I recently submitted my boat for inspection under the Commercial Sail Passenger Boat Regulations and the Marine Survey Office (MSO) conducted an initial survey last May, which has completely stalled over a number of issues. As it is my opinion that these matters will not be resolved amicably, I have no choice but to suspend things for now and look at other options.

For those of you not familiar with the process, the Department of Transport's MSO has drawn up a set of Regulations that, in my opinion, do not help to promote safer sail training.

They have refused point blank to consider adopting the UK's MCA Code of Practice, administered by the RYA, the world leaders in most matters relating to sail training and from whom I hold my Yachtmaster Instructor qualification.

Five years ago, we had close to 15 schools offering cruiser sail training, but this is now down to five or six, and it's unlikely any more will get through this process without severe cost to themselves and the security of their boat(s).

Also, to the best of my knowledge, we have no powerboat school for those wishing to learn big boat power handling. Not content with banishing Asgard II to remain in her watery grave, cruiser sail training in Ireland is fast being sunk by the State too, as it reduces the number of outlets that teach safe practices to the general public wishing to go to sea in our island nation.

In 1997, I set out to operate my school under the watchful eye of Paddy Boyd of the ISA and subsequently Tony Wright, both of whom worked hard to aid and supervise us under the ISA Cruising Scheme. My thanks go to them and all in the ISA for their help over the years. It is with a heavy heart that I have to let go of my dream, having suffered the highs and lows over the years, but 2010 has been a nightmare, thanks to the MSO.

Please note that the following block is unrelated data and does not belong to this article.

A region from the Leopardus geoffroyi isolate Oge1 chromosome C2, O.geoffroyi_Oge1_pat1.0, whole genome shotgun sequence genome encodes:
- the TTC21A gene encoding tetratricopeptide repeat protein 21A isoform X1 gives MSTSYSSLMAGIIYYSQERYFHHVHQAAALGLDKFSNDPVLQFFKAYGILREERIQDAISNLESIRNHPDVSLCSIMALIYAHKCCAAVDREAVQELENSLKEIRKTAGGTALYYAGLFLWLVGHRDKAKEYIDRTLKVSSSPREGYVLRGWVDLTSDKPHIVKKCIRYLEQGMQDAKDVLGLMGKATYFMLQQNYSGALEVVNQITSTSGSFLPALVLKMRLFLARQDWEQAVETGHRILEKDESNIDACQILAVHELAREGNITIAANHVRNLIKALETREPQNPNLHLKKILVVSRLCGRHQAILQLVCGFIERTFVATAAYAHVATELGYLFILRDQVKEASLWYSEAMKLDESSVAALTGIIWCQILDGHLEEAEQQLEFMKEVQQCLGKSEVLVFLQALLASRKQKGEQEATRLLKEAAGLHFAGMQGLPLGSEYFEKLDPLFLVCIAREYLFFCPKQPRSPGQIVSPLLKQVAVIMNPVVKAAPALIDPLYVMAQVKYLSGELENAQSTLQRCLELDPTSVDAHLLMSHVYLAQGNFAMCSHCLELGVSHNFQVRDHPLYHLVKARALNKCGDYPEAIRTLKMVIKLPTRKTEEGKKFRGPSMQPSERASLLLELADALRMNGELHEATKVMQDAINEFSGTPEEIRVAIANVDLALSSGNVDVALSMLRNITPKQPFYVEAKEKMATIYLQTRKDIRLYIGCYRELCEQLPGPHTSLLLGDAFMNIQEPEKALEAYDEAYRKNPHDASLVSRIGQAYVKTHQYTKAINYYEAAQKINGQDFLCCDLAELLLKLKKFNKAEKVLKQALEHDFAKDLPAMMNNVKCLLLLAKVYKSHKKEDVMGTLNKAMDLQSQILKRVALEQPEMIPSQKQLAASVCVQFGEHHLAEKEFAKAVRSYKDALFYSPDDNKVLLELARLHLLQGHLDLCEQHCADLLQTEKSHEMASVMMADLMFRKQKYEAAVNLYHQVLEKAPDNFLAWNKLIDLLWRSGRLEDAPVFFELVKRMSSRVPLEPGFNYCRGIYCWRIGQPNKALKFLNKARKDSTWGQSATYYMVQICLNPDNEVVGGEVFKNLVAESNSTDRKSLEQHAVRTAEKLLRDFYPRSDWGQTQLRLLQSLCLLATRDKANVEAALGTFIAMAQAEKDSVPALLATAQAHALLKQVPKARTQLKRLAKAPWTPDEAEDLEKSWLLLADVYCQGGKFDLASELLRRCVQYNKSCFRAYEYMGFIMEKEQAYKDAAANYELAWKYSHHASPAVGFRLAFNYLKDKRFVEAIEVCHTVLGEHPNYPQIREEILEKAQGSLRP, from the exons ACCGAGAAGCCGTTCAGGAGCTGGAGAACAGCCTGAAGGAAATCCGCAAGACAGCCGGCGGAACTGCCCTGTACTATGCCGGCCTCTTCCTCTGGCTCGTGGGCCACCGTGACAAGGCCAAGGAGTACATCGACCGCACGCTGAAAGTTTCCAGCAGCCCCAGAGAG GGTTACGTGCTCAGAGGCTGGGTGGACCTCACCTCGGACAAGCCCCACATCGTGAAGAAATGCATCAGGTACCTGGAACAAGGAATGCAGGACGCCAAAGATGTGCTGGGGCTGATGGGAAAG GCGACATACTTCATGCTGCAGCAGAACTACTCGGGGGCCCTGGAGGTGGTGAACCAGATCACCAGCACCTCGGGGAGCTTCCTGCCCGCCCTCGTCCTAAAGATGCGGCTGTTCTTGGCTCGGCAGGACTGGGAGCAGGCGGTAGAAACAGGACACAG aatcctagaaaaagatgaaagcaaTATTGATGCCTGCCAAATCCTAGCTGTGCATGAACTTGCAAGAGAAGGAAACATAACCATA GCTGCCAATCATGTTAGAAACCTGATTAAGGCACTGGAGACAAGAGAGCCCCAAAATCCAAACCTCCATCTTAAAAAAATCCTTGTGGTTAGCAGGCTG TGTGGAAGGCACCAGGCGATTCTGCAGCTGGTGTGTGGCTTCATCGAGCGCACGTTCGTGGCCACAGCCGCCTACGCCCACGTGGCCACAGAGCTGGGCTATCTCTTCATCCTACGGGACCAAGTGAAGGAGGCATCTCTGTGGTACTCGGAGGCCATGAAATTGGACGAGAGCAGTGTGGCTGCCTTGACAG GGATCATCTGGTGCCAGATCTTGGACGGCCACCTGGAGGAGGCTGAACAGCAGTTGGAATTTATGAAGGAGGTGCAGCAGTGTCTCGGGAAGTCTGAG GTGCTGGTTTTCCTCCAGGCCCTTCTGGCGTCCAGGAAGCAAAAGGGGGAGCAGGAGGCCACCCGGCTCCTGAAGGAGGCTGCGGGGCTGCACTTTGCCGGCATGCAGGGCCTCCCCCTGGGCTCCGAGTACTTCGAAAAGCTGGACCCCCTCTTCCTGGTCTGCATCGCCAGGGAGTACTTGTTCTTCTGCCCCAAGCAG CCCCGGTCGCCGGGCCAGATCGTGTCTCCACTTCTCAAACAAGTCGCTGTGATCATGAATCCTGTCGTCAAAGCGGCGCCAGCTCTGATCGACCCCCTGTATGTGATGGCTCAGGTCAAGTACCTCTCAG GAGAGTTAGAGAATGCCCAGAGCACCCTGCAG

As an Irish taxpayer and committed community person, I - like many others in the commercial marine community - am disgusted at the State's attitude towards sailing and the sea.

Yours in Sailing,
Charlie Kavanagh,
ISA/RYA Yachtmaster Instructor

Published in Cruising

Forty Foot Swimming Spot on Dublin Bay

The 'Forty Foot' is a rocky outcrop located at the southern tip of Dublin Bay at Sandycove, County Dublin from which people have been swimming in the Irish Sea all year round for 300 years or more. It is popular because it is one of few spots between Dublin city and Greystones in County Wicklow that allows for swimming at all stages of the tide, subject to the sea state.

Forty Foot History

Traditionally, the bathing spot was exclusively a men's bathing spot and the gentlemen's swimming club was established to help conserve the area.

Owing to its relative isolation and gender-specific nature it became a popular spot for nudists, but in the 1970s, during the women's liberation movement, a group of female equal-rights activists plunged into the waters and now it is also open to everyone and it is in the control of Dun Laoghaire Rathdown County Council.

Many people believe that swimming in extremely cold water is healthy and good for the immune system.

Is it safe to swim at the Forty Foot?

The Forty-Foot is a great place to swim because there is always enough water to get a dip but like all sea swimming, there are always hazards you need to be aware of.   For example, a lot of people like to dive into to the pool at the Forty-foot but there are submerged rocks that can be hazardous especially at low water.  The Council have erected signs to warn people of the underwater dangers. Other hazards include slippy granite cut stone steps that can often be covered with seaweed and of course marine wildlife including jellyfish that make their presence felt in the summer months as do an inquisitive nearby Sandycove seal colony.

The Forty-foot Christmas Day swim

A Dublin institution that brings people from across Dublin and beyond for a dip in the chilly winter sea. Bathers arrive in the dark from 6 am and by noon the entire forty foot is a sea of red Santa hats!